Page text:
One of the real perks of bookselling is getting a chance to read great new books before anyone else. Last week I read Helen Dunmore’s ‘The Lie’ , a novel set around the First World War, and my only problem will be waiting until publication in mid-January to be able to share it with customers.
The story is centred around Daniel, a young man returning to his home in the West Country after the end of the war. He no longer has any family but has an emotional connection to both a local girl, the sister of a childhood friend, and to the land itself. He has survived the war, although his friend did not, but we see that he has not left the horrors of war behind. He is haunted by memories – even the soil he works reminds him of the mud of the trenches – and also by the childhood he shared with Frederick and his sister.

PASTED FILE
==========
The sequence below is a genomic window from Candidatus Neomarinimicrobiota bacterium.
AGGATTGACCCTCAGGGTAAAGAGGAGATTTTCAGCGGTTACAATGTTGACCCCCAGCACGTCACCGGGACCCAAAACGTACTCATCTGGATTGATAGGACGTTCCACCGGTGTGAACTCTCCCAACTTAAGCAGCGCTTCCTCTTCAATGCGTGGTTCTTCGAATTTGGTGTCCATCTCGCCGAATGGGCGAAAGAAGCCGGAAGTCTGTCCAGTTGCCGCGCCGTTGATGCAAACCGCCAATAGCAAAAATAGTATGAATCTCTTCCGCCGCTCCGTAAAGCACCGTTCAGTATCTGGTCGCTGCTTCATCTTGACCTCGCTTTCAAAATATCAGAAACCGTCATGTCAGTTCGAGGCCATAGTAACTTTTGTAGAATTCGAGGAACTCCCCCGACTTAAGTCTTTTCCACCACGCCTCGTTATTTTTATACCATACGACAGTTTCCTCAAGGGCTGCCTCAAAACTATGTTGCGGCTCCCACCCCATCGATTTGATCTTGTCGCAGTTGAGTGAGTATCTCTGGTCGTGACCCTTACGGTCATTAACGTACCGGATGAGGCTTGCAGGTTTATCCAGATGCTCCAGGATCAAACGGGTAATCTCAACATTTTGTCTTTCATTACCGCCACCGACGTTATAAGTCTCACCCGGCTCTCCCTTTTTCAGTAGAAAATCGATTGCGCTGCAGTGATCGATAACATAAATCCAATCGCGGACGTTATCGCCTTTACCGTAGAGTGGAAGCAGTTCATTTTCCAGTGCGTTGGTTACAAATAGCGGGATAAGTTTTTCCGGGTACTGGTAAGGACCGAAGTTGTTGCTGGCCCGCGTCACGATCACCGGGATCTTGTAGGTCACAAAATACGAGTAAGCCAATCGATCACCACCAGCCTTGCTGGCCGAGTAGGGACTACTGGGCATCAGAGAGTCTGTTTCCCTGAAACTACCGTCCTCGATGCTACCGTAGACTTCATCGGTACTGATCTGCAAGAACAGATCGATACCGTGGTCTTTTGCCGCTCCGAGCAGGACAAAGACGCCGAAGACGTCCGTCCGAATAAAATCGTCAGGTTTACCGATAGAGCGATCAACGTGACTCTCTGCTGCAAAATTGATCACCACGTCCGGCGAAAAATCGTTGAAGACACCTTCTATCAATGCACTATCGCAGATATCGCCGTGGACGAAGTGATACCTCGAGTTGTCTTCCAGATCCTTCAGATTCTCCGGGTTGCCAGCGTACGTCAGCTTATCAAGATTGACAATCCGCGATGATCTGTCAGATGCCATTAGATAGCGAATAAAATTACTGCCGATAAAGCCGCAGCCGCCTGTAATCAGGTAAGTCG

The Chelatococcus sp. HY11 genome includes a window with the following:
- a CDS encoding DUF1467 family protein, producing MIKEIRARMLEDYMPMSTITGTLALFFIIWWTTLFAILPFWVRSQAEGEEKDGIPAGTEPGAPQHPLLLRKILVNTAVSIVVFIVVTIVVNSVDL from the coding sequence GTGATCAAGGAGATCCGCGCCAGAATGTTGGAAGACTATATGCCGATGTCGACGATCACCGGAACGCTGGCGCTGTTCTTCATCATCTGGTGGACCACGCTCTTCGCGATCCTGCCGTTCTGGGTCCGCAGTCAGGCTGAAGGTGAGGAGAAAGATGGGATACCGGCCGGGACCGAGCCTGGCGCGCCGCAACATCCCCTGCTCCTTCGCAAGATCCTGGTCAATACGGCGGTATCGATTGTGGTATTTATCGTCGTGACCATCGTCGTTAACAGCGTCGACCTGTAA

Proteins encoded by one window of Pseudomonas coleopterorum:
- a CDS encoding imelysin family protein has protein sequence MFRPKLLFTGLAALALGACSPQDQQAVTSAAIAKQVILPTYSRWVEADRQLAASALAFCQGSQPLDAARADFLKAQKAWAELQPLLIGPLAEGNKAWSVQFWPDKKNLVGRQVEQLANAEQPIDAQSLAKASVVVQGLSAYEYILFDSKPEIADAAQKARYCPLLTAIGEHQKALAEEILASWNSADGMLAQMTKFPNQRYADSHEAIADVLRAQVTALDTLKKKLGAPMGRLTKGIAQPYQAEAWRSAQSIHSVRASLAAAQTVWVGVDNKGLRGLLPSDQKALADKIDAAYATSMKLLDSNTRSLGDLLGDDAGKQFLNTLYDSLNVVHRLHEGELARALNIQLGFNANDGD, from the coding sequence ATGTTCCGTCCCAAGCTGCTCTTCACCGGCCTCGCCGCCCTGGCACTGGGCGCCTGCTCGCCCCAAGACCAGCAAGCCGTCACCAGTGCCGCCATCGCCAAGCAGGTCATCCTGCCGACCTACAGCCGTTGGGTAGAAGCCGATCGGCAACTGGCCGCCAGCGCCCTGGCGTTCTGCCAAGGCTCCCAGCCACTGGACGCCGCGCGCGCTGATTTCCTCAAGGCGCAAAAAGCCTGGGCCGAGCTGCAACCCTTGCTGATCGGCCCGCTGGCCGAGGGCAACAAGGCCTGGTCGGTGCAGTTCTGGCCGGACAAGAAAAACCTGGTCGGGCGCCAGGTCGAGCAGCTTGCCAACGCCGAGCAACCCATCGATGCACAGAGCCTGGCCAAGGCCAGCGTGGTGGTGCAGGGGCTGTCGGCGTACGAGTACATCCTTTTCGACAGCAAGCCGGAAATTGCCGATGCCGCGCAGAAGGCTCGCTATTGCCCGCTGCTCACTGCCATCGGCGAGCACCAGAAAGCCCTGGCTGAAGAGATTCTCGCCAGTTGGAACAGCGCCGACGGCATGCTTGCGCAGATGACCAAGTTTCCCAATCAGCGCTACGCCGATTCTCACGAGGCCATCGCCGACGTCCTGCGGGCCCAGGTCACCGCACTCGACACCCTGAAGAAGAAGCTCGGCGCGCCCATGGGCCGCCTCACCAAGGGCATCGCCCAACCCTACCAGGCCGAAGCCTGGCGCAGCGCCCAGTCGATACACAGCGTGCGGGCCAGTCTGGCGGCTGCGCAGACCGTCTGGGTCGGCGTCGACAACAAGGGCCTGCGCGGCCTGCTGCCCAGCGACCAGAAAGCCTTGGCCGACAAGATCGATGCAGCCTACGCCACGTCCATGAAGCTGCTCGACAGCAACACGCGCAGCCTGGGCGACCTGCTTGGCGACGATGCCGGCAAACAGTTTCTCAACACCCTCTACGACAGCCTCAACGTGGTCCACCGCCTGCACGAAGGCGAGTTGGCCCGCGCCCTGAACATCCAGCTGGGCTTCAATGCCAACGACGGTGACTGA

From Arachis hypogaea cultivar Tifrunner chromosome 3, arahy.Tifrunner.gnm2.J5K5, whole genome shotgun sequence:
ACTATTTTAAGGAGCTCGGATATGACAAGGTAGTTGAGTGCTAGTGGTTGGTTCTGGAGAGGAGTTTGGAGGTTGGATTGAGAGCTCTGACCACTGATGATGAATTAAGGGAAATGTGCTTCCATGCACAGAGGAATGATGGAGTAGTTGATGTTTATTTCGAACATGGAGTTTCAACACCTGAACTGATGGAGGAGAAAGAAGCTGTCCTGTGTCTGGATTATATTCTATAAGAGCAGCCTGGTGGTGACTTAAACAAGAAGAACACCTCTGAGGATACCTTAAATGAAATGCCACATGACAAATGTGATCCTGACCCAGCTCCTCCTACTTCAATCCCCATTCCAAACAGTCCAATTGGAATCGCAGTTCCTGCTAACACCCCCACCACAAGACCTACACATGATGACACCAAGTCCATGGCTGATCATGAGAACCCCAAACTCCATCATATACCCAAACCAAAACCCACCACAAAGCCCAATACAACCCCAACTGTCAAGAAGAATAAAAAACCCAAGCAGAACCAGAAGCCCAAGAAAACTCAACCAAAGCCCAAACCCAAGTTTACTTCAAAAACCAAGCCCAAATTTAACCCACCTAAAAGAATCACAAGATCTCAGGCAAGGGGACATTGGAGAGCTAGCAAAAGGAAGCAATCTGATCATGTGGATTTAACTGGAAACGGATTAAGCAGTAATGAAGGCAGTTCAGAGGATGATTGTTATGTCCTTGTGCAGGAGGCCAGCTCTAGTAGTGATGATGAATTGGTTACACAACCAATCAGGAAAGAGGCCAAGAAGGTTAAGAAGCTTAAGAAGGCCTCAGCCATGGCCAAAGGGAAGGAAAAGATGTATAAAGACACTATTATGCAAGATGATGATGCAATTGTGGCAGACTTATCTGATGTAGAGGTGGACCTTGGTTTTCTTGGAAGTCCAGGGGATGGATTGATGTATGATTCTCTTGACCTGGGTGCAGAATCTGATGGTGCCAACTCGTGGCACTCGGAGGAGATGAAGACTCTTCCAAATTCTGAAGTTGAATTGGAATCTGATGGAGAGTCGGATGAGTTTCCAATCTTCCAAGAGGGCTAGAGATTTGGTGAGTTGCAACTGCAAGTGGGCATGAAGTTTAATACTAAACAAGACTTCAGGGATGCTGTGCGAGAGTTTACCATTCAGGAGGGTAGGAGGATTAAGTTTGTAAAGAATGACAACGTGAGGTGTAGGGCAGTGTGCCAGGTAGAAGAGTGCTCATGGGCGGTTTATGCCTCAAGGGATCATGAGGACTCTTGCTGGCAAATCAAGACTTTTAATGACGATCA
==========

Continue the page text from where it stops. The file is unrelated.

In the end Daniel is trapped by his lies – mostly about the old woman whose home he is living in but also by lies about his past and his feelings for Frederick. You feel that he is a very lonely character – isolated by both his experiences and by his love of words and reading – but one who could, under other circumstances, have lived a full and loving life. This book reminds us that the effects of war are felt long after the armistice is called.